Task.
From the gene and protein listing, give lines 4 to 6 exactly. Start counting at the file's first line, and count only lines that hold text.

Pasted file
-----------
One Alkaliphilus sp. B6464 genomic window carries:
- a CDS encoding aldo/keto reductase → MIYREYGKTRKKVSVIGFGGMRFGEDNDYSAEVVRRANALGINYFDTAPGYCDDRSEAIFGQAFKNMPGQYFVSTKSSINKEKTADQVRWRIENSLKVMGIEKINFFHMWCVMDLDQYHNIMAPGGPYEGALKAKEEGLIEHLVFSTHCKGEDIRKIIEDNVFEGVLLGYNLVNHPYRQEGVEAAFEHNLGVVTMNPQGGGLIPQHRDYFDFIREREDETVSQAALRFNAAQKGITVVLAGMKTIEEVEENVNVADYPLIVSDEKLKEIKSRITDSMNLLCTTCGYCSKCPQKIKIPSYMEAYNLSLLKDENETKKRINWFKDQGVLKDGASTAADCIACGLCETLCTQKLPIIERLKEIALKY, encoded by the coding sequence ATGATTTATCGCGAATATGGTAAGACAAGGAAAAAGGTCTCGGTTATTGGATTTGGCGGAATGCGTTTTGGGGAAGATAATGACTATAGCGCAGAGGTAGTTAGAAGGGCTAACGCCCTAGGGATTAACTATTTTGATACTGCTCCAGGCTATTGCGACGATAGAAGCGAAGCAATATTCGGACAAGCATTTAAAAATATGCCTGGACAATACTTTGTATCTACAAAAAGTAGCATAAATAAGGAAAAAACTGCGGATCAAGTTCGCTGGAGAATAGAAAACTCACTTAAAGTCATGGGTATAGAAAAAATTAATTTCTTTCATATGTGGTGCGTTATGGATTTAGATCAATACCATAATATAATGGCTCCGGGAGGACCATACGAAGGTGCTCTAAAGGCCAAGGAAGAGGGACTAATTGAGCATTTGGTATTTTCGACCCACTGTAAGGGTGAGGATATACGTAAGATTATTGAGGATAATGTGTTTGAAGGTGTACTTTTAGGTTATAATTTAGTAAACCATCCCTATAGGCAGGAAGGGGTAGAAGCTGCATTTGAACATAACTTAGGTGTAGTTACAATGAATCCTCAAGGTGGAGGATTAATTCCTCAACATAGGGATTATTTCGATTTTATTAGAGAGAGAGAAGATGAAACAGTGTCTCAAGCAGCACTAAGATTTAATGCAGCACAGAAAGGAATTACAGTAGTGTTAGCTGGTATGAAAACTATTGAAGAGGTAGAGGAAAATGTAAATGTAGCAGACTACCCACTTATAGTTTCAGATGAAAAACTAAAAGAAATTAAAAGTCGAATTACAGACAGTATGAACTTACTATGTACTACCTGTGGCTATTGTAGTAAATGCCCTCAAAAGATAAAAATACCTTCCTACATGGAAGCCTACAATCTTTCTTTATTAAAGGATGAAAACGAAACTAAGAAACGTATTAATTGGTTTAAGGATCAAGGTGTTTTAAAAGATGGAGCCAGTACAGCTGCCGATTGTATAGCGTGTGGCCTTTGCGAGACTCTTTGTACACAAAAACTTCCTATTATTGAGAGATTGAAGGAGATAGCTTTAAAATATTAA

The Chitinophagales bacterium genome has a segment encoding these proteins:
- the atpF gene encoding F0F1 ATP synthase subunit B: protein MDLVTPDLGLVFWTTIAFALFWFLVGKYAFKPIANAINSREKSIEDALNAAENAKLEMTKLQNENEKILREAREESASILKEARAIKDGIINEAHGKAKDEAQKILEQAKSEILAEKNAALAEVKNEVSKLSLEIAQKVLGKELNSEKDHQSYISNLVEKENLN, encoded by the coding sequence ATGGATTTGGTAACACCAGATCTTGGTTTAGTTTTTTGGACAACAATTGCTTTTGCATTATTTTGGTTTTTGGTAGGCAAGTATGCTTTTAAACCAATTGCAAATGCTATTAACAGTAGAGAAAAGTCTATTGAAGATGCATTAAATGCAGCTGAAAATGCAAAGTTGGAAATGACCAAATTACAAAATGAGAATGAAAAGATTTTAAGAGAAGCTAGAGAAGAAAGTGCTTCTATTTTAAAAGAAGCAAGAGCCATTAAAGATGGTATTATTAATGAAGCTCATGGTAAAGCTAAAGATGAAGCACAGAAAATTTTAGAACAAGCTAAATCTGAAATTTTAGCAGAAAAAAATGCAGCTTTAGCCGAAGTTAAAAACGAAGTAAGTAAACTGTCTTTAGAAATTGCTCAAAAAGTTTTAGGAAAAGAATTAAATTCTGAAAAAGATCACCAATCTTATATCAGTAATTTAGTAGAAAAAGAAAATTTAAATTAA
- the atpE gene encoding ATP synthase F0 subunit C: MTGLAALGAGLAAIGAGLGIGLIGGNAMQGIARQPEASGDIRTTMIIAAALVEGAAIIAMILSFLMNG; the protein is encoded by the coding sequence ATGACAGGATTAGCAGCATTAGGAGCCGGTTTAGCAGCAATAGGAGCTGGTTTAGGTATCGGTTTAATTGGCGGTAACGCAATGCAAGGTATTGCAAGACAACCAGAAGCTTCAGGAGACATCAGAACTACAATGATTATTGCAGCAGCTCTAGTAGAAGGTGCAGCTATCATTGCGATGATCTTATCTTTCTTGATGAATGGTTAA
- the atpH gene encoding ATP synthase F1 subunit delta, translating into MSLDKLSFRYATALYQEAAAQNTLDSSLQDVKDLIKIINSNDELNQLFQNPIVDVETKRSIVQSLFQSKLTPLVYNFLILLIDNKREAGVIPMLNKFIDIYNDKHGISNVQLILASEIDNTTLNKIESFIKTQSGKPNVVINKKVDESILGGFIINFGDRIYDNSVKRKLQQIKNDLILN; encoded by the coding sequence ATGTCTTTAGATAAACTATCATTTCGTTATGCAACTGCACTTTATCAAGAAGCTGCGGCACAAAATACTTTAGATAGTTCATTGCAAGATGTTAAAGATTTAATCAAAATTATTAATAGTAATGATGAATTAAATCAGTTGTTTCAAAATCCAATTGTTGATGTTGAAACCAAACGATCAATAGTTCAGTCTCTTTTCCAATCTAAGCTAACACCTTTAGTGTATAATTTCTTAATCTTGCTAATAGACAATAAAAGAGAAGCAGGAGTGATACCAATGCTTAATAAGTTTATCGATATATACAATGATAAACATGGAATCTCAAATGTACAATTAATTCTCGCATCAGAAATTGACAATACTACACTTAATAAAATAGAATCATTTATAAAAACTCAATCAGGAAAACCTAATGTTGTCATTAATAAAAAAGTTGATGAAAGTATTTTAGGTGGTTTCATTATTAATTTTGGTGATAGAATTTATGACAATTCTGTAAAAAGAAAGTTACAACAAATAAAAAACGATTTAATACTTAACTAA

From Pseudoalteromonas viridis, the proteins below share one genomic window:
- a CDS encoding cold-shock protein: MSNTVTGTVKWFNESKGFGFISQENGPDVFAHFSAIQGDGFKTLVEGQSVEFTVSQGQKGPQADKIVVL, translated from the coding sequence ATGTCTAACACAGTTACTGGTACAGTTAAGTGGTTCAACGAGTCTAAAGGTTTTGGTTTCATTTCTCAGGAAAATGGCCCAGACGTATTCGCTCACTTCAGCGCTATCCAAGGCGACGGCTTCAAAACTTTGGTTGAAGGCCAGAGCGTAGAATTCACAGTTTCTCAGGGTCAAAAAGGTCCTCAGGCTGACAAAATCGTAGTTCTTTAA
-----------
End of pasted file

- the atpF gene encoding F0F1 ATP synthase subunit B: protein MDLVTPDLGLVFWTTIAFALFWFLVGKYAFKPIANAINSREKSIEDALNAAENAKLEMTKLQNENEKILREAREESASILKEARAIKDGIINEAHGKAKDEAQKILEQAKSEILAEKNAALAEVKNEVSKLSLEIAQKVLGKELNSEKDHQSYISNLVEKENLN, encoded by the coding sequence ATGGATTTGGTAACACCAGATCTTGGTTTAGTTTTTTGGACAACAATTGCTTTTGCATTATTTTGGTTTTTGGTAGGCAAGTATGCTTTTAAACCAATTGCAAATGCTATTAACAGTAGAGAAAAGTCTATTGAAGATGCATTAAATGCAGCTGAAAATGCAAAGTTGGAAATGACCAAATTACAAAATGAGAATGAAAAGATTTTAAGAGAAGCTAGAGAAGAAAGTGCTTCTATTTTAAAAGAAGCAAGAGCCATTAAAGATGGTATTATTAATGAAGCTCATGGTAAAGCTAAAGATGAAGCACAGAAAATTTTAGAACAAGCTAAATCTGAAATTTTAGCAGAAAAAAATGCAGCTTTAGCCGAAGTTAAAAACGAAGTAAGTAAACTGTCTTTAGAAATTGCTCAAAAAGTTTTAGGAAAAGAATTAAATTCTGAAAAAGATCACCAATCTTATATCAGTAATTTAGTAGAAAAAGAAAATTTAAATTAA
- the atpE gene encoding ATP synthase F0 subunit C: MTGLAALGAGLAAIGAGLGIGLIGGNAMQGIARQPEASGDIRTTMIIAAALVEGAAIIAMILSFLMNG; the protein is encoded by the coding sequence ATGACAGGATTAGCAGCATTAGGAGCCGGTTTAGCAGCAATAGGAGCTGGTTTAGGTATCGGTTTAATTGGCGGTAACGCAATGCAAGGTATTGCAAGACAACCAGAAGCTTCAGGAGACATCAGAACTACAATGATTATTGCAGCAGCTCTAGTAGAAGGTGCAGCTATCATTGCGATGATCTTATCTTTCTTGATGAATGGTTAA
- the atpH gene encoding ATP synthase F1 subunit delta, translating into MSLDKLSFRYATALYQEAAAQNTLDSSLQDVKDLIKIINSNDELNQLFQNPIVDVETKRSIVQSLFQSKLTPLVYNFLILLIDNKREAGVIPMLNKFIDIYNDKHGISNVQLILASEIDNTTLNKIESFIKTQSGKPNVVINKKVDESILGGFIINFGDRIYDNSVKRKLQQIKNDLILN; encoded by the coding sequence ATGTCTTTAGATAAACTATCATTTCGTTATGCAACTGCACTTTATCAAGAAGCTGCGGCACAAAATACTTTAGATAGTTCATTGCAAGATGTTAAAGATTTAATCAAAATTATTAATAGTAATGATGAATTAAATCAGTTGTTTCAAAATCCAATTGTTGATGTTGAAACCAAACGATCAATAGTTCAGTCTCTTTTCCAATCTAAGCTAACACCTTTAGTGTATAATTTCTTAATCTTGCTAATAGACAATAAAAGAGAAGCAGGAGTGATACCAATGCTTAATAAGTTTATCGATATATACAATGATAAACATGGAATCTCAAATGTACAATTAATTCTCGCATCAGAAATTGACAATACTACACTTAATAAAATAGAATCATTTATAAAAACTCAATCAGGAAAACCTAATGTTGTCATTAATAAAAAAGTTGATGAAAGTATTTTAGGTGGTTTCATTATTAATTTTGGTGATAGAATTTATGACAATTCTGTAAAAAGAAAGTTACAACAAATAAAAAACGATTTAATACTTAACTAA